3.12 Evil Is Going On
After an excruciating and wholly unnecessary two week wait, True Blood‘s third season came to a close this week in what was perhaps the most twist filled episode of its entire run.
Bill was exposed as the lying, manipulative and murderous vampire Eric always said he was, Jason lost his girl and his job, but gained something of a new family, and Sam crossed a line that there’s just no coming back from.
With Eric and His Majesty still catching some rays, it takes Sookie’s coming to and using her faerie powers to finally crush Eric’s dream of a noble sacrifice, and not a minute too soon. Clearly, the sun went straight to his head, and stayed there. His visions of a ghostly Godric begging for mercy on Russell’s behalf can’t be a good sign.
Hell bent on making Russell suffer, Eric and Bill devise an ingenious plan to encase the weakened king in cement for the next century or so. Suffice it to say, Godric is not best pleased. Still, the hallucinations provide Bill with the perfect distraction, and before he knows it, our favorite sheriff is face down in his own cement grave. Bill, it seems, is easily as devious as Mr. Northman.
Which is something that Sookie, thankfully, finds out when Eric somehow manages to escape death for the second time that day. He heads straight for the Stackhouse place, where Bill is once again busy filling Sookie’s head with his apparent need to protect her, but with Eric’s arrival, his protestations of love are exposed for the manipulation they are.
Poor Sookie. Unable to use his vampire powers on her, it’s looking increasingly like Bill had to glamour her the old fashioned way. Banishing all vampires from her house, no one can blame her for quite literally being away with the faeries by the end of the episode. Wouldn’t you run if you were essentially Vampire crack?
After all the revelations this season, Sookie’s faerie heritage has been something of an elephant in the room for much of the run. Clearly this storyline still has some way to go, so there’s a better than good chance that season four will be far more faerie-centric.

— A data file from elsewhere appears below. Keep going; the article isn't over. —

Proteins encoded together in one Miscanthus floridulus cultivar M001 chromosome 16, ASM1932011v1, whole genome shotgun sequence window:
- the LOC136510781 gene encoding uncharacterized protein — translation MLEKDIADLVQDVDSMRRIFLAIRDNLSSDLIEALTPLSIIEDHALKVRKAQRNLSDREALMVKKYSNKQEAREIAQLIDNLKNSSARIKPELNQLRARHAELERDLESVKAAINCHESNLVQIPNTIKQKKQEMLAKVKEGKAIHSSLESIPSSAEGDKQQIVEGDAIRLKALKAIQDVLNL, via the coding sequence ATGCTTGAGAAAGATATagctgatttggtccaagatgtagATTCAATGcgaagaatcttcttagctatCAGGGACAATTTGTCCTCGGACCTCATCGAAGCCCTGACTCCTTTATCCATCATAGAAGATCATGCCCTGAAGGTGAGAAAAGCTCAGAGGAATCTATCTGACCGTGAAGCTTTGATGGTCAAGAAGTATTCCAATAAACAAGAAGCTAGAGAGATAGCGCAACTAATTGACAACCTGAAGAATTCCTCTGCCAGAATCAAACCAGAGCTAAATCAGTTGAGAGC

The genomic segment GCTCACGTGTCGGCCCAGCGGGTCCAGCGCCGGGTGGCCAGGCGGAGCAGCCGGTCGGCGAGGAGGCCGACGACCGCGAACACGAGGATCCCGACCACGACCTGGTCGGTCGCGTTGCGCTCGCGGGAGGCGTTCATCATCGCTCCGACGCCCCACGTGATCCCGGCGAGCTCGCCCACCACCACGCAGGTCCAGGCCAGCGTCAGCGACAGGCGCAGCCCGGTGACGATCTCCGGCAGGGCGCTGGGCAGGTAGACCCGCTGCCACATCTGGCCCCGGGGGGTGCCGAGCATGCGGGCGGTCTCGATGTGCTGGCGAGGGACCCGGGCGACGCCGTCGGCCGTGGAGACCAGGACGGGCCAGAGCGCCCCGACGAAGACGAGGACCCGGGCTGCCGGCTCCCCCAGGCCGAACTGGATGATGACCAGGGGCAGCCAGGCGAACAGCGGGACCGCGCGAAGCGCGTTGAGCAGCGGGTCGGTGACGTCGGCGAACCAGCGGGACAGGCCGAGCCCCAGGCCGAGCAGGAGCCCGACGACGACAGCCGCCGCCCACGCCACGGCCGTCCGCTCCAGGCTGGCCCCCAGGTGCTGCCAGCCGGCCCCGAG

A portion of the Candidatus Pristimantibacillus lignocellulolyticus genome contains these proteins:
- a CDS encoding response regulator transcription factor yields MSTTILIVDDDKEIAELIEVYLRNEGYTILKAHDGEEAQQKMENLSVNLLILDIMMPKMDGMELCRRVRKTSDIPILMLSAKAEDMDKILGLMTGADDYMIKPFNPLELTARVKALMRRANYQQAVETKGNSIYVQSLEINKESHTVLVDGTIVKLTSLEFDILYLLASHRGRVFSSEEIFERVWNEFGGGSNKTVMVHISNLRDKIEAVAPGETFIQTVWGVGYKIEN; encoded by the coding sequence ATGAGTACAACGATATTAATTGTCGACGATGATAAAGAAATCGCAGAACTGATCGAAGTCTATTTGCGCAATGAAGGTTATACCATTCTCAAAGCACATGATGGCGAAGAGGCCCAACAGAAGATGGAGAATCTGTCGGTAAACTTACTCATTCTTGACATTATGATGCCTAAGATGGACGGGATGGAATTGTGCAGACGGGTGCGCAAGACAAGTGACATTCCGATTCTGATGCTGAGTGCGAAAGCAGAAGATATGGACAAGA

Sookie’s not the only one doing some running. After a particularly intense conversation with Sam, and some DIY hairdressing, Tara decides that it’s time to go, and leaves Bon Temps without a word to anyone. Wherever she’s going, Bon Temps will be a poorer place without her. And God knows Sam needs someone to have those conversations with. His transformation from mild mannered barman to full blown redneck continued unchecked this week.
Despite starting out with a well deserved apology to Terry, discovering the empty safe at the bar pushes Sam over the edge, and he hunts Tommy down. The poor boy’s conviction that Sam won’t shoot his little brother could well be the last mistake he’ll ever make.
As transformations go, Sam’s is perhaps the most drastic change in the entire ensemble, and as that fantastic scene in the bar showed, having once been the most popular guy in town, Sam’s friends and co-workers now go out of their way to avoid him. Shocking as it is, Sam’s infinitely more interesting this way, so fingers crossed there’s more to come.
In what was perhaps the most interesting twist in the episode, Jason Stackhouse somehow didn’t get the girl. Yup, Crystal left with her brother-fiancé, after he killed their uncle-daddy, leaving Jason to look after the entire redneck village. Now, as we well know, Jason is really only good at protecting one girl at a time. Any more than that and he loses his mind, so if nothing else, watching him attempt to reintegrate Crystal’s family into Bon Temps will make season four essential viewing.
With Evil Is Going On, season three wrapped up very nicely, indeed. The big bad has been taken care of in a superbly open fashion, but it’s the richness of the episode, and, indeed, the season that made the finale so satisfying.
Written by Alan Ball, the show was packed with some amazing touches: the background announcement that the VRA won’t pass, the aforementioned bar/Sam scene, the return not just of Alcide, but Godric and Rene, and the passing mention that Jesus is a witch, are just some of the seeds that season four will grow out of, and it’s a beautiful thing.
All in all, season three gave us some of the hottest, best written, most interesting TV around, and while the Jason Stackhouse storyline still feels a little off kilter, it’s a very small complaint. The biggest shame, of course, is that we only get 12 episodes, and it’ll be another year before we can go back to Bon Temps. See y’all in June!
Read our review of episode 11 here.